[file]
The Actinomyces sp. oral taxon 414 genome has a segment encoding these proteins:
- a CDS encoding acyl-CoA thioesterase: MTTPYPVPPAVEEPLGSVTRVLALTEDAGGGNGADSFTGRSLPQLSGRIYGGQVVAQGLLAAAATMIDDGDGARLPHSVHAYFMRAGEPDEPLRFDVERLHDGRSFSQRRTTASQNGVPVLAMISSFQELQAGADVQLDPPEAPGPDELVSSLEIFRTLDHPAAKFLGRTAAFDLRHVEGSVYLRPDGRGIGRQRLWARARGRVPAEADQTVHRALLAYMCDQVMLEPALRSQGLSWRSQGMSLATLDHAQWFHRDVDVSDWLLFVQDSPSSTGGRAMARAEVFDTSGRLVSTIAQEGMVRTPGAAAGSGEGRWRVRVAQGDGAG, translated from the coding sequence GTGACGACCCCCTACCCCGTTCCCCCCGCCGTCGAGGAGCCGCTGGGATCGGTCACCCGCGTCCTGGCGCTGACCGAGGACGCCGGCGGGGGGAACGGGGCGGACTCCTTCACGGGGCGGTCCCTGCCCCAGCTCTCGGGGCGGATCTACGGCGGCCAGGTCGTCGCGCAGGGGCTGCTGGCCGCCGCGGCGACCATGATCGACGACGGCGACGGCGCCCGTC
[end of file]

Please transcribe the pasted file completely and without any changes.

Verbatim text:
The Actinomyces sp. oral taxon 414 genome has a segment encoding these proteins:
- a CDS encoding acyl-CoA thioesterase: MTTPYPVPPAVEEPLGSVTRVLALTEDAGGGNGADSFTGRSLPQLSGRIYGGQVVAQGLLAAAATMIDDGDGARLPHSVHAYFMRAGEPDEPLRFDVERLHDGRSFSQRRTTASQNGVPVLAMISSFQELQAGADVQLDPPEAPGPDELVSSLEIFRTLDHPAAKFLGRTAAFDLRHVEGSVYLRPDGRGIGRQRLWARARGRVPAEADQTVHRALLAYMCDQVMLEPALRSQGLSWRSQGMSLATLDHAQWFHRDVDVSDWLLFVQDSPSSTGGRAMARAEVFDTSGRLVSTIAQEGMVRTPGAAAGSGEGRWRVRVAQGDGAG, translated from the coding sequence GTGACGACCCCCTACCCCGTTCCCCCCGCCGTCGAGGAGCCGCTGGGATCGGTCACCCGCGTCCTGGCGCTGACCGAGGACGCCGGCGGGGGGAACGGGGCGGACTCCTTCACGGGGCGGTCCCTGCCCCAGCTCTCGGGGCGGATCTACGGCGGCCAGGTCGTCGCGCAGGGGCTGCTGGCCGCCGCGGCGACCATGATCGACGACGGCGACGGCGCCCGTC